Source: I've been eating paella cooked by my family my whole life, who are born and raised among the Delta de l'Ebre rice fields. And stringently judging among themselves each sunday paella (for 70 years!). Among the criticisms, the amount of servings for a paella has never been even mentioned. I'll ask the cooks at my next chance, but sadly I live abroad now, so it can be a while. I should make a video of the process, and upload it if it ends up a 8 or more.

A free tip: If it sticks to the bottom of the pan and that bottom is slightly crispier/darker than the top rice, as long as it's not actually burned, it's fine. In fact, it's the best part of the dish.

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  • Great point on how the rice quantity varies based on factors like other ingredients, quality, broth, etc. Sep 14 at 16:19
  • Good answer +1 And to add to your tip - another tip for the OP is: don't touch the rice while it's cooking! :-) Here's a quick and easy recipe for rice with vegetables from one of Spain's favourite chefs, Alberto Chicote: youtube.com/watch?v=VcpnD2KJRMw
    – Aaron F
    Sep 14 at 17:28
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    I've seen a lot of source mentioned "number of servings" but zero of them define how much rice a "serving" is. Is a "serving" a standard amount of rice in Spain?
    – FuzzyChef
    Sep 14 at 18:05
  • @FuzzyChef edited with serving size.
    – Oxy
    Sep 15 at 7:32
  • Thanks, that works.
    – FuzzyChef
    Sep 15 at 17:31
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As @rumtscho says in his comment, it should scale quadratically. Your 40 cm diameter paella pan has an area of pi*(d/2)^2 = 1256.64 cm^2 (lets round that to 1250), while your 26 cm pan has an area of 530.929 cm^2 (lets round that to 530), so less than half the area. Consequently, the amount of rice (and stock) compared to your large paella pan will be less than half. For the sake of simplicity, I would half the amount, then round down to the nearest convenient unit or tens digits if it's a really odd number (like, say, 233 ml of something).

The more exact ratio is 1250/530 = 2.358, or approximately 2.4, if you want to "divide down" your amounts for the 40 cm pan to the 26.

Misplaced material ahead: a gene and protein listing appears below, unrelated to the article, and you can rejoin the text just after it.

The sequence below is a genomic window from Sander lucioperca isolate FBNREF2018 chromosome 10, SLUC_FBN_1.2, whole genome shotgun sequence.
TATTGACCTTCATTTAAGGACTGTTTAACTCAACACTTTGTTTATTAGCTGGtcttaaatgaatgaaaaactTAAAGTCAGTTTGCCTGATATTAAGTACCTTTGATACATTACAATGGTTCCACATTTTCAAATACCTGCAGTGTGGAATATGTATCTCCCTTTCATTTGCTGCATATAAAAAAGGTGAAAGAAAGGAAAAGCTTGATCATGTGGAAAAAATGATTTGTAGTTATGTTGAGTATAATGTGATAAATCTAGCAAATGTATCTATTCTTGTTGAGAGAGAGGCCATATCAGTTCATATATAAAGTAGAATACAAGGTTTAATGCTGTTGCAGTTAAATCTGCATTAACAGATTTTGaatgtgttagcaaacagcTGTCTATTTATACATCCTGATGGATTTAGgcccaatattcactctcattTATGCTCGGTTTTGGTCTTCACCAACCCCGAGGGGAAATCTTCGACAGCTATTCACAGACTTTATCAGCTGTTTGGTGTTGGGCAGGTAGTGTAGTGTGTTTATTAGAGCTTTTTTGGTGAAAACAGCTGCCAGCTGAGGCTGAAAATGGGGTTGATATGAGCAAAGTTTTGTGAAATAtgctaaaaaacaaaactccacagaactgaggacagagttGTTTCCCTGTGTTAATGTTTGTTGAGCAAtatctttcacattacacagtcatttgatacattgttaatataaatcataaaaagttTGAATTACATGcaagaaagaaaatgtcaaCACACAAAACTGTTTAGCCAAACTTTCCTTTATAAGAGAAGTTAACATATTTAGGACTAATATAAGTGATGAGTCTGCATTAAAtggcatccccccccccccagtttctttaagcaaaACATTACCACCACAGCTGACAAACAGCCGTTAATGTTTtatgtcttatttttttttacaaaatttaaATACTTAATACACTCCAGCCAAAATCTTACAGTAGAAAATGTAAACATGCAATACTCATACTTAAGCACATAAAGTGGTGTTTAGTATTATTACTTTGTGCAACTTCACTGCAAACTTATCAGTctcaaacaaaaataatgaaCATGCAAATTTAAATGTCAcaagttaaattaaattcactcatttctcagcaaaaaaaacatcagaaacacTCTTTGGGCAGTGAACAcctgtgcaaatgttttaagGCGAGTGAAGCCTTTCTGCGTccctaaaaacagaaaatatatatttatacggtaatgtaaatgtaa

Note: all this assumes you can get similar heat per area and the two pans heat similarly. Experimentation may be required.

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    This is indeed the calculation I had in mind, and it is a nice solution to just give the ratio of one pan to the other. Since paella pans are quite sloped, I also calculated the same ratio for the bottom diameter, assuming a 3 cm wide rim, and came up with ~2.7. In practice, the recipes are probably forgiving enough to use some value within the range of (2.4, 2.7) - maybe erring towards more rice when scaling down, due to the heating assumption you mentioned (a smaller pan is likely getting better heated, while a 40 cm pan might have its sides outside the hob).
    – rumtscho
    Sep 14 at 10:16
  • This is based on the assumption that rice/volume scales linearly, though(something I reject in the question). Which it might, but it also might not given evaporation and other factors. For an accepted answer, I'd love to see some verification that linear scaling actually works, given that my one experiment scaling linearly did not work, per the question.
    – FuzzyChef
    Sep 14 at 18:08
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    Because of cancelation, this can be simplified to (40/26)^2 = 2.367 -- The 2's and pi's all divide out. Sep 14 at 19:12
  • @FuzzyChef you say that linear scaling didn’t work, per the question, but you haven’t mentioned the amount you usually use in your 40 cm pan, and I’d be curious to know how much this answer would estimate that you should have used as a comparison. Also, pan volume does not scale linearly with diameter, as stated in this answer. Sep 14 at 23:10
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    @FuzzyChef I said it should scale quadratically. This was under the - reasonable, I suppose - assumption that the height of the water & rice column is roughly the same for both pans, as I would assume the bigger pan is not significantly higher. Since the height is (roughly) the same, the volume does indeed scale quadratically too because of the quadratically scaled area underneath.
    – John W.
    Sep 15 at 7:06